Veroinque working in the lab with a pipette

Myelin repair research goes virtual

This year, many MS researchers have found themselves working from home. But that doesn’t mean they’re working alone. The world’s two biggest MS research conferences have joined forces to go virtual, giving researchers like Dr Veronique Miron from the University of Edinburgh the vital opportunity to share their results and collaborate.

Hi Veronique! What are you looking forward to the most about MS Virtual 2020?

"Having managed the lab's activity and research from home for the past 6 months, I'm very excited to be able to share our new developments with so many MS researchers from around the world!

I'm also really looking forward to catching up on the latest myelin repair research, like potential new drug targets for myelin repair. I'm also particularly interested in hearing the results of the bexarotene clinical trial which stems from work carried out by my colleagues in Edinburgh and Cambridge."

How do you feel about research conferences going online?

"Virtual conferences can be a really positive thing, because they mean that researchers aren't limited by personal or financial circumstances and are more able to balance attending the conference with their other responsibilities.

Of course, everything being virtual means that we could miss out on the in-person interactions that can sometimes lead to new collaborations. So putting in the effort to communicate with other researchers is really important. I hope that ultimately the virtual format means I can connect with even more researchers than would normally be possible!"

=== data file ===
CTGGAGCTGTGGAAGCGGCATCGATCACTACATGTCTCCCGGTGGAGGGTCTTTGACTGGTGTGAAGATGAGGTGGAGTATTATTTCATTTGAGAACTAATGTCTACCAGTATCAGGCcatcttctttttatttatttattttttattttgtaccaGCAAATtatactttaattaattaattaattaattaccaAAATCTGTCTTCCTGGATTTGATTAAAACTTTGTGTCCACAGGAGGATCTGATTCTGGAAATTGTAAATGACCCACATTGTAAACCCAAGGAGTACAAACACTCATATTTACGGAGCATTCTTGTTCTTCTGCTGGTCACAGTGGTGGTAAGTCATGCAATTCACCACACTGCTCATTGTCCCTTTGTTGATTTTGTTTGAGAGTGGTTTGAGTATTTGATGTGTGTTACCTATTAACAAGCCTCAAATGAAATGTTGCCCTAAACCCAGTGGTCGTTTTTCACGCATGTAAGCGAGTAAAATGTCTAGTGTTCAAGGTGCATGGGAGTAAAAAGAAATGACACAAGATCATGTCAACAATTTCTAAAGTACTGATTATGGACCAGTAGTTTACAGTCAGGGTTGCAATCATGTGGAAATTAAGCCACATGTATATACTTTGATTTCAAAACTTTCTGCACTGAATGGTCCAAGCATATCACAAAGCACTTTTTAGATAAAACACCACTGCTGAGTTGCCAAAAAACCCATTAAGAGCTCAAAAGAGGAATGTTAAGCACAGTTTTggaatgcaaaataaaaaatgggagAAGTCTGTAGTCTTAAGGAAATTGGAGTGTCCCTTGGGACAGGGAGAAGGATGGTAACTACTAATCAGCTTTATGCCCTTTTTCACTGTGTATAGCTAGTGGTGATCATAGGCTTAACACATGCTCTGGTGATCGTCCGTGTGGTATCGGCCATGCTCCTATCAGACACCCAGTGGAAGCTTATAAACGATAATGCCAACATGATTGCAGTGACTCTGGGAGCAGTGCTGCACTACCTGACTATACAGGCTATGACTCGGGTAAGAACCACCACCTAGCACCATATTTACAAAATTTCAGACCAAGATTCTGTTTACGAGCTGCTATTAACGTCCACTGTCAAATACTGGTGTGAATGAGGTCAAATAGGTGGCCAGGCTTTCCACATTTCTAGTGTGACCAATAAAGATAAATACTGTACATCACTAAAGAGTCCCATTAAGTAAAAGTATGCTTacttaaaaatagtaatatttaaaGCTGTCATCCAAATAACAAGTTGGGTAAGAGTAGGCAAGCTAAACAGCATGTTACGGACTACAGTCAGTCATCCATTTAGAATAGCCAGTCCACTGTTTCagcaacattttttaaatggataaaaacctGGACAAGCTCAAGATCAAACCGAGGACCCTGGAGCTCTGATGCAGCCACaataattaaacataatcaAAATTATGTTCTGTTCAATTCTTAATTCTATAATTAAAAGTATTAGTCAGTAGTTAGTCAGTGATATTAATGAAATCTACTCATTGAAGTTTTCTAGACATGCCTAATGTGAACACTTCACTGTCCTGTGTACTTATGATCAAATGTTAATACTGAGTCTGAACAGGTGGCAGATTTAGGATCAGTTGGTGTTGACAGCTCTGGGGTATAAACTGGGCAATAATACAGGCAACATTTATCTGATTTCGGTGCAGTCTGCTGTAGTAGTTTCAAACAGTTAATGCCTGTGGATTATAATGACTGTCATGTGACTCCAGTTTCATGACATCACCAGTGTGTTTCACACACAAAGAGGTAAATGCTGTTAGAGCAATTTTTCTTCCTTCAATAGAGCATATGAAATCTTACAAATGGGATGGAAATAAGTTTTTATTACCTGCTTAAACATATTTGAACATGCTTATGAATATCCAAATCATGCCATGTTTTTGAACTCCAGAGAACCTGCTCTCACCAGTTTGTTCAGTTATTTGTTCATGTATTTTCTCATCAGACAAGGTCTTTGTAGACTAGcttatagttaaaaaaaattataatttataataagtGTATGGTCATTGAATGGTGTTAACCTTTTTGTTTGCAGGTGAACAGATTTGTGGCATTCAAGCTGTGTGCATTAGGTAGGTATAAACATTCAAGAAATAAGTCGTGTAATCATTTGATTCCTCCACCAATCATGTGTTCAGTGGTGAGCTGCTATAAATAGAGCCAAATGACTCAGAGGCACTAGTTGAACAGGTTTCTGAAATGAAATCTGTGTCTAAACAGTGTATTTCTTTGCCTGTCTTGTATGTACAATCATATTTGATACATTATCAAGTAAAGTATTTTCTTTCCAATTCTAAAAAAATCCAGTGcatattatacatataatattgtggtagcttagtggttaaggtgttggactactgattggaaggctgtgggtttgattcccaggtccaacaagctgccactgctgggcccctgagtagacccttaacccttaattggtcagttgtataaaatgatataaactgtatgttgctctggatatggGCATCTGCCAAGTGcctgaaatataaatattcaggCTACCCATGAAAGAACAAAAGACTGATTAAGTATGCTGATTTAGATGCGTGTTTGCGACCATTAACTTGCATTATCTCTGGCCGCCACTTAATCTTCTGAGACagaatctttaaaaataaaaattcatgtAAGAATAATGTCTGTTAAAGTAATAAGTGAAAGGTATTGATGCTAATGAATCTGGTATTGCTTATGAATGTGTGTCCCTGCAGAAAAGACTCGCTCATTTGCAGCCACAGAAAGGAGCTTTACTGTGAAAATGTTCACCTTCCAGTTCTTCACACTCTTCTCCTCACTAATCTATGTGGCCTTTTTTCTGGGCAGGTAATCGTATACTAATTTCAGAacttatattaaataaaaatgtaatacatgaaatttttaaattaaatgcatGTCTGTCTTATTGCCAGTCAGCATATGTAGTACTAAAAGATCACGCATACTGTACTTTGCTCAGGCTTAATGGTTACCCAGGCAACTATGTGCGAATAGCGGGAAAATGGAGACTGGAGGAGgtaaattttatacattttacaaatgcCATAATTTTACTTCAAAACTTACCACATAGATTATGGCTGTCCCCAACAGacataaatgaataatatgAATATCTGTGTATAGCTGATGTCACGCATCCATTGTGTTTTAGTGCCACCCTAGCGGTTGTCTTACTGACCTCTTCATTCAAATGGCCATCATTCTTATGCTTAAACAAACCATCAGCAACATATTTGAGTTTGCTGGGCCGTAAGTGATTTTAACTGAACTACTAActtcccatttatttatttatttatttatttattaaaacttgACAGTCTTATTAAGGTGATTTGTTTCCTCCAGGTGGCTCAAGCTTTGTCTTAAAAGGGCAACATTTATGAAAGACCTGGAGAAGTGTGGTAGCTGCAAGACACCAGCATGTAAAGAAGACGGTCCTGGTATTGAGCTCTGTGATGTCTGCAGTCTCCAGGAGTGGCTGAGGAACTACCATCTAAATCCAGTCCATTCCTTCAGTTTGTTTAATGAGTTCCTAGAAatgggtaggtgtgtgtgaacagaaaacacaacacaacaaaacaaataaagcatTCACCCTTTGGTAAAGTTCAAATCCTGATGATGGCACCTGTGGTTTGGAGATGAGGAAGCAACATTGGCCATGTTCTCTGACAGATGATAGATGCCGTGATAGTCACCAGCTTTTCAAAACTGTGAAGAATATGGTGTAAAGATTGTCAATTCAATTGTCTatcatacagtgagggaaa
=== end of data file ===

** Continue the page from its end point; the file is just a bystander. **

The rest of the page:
Could you give us a sneak peek of the new research that you'll be presenting?

"I'm presenting work done by Irene Molina-Gonzalez, who is a PhD student in my lab funded by the MS Society.

Irene found that astrocytes activate a protein called Nrf2 after myelin damage. But in order for myelin repair to happen, the astrocytes need to shut down this activation. When this doesn't happen, myelin repair is very poor.

This is important because some drugs that activate Nrf2 are currently being tested for their ability to protect nerves from damage in MS. Our new works shows that these treatments might inadvertently impair myelin repair, indicating that it could be helpful to give people a combination of drugs that target both Nrf2 activation and myelin repair."

It's been a difficult year. But what was the last thing that made you really smile?

This week we submitted a paper on Irene's findings to a research journal. This made me smile not only because it's a culmination of almost 4 years of work, but also because I'm so proud of Irene for persevering with writing the paper during lockdown and performing critical final experiments when we were allowed back into the lab.

The pandemic has created a difficult situation for everyone, and I'm so pleased that Irene's dedication to this research has led to such a positive outcome in this challenging time.

Find out more about the latest research being presented this weekend at MS Virtual 2020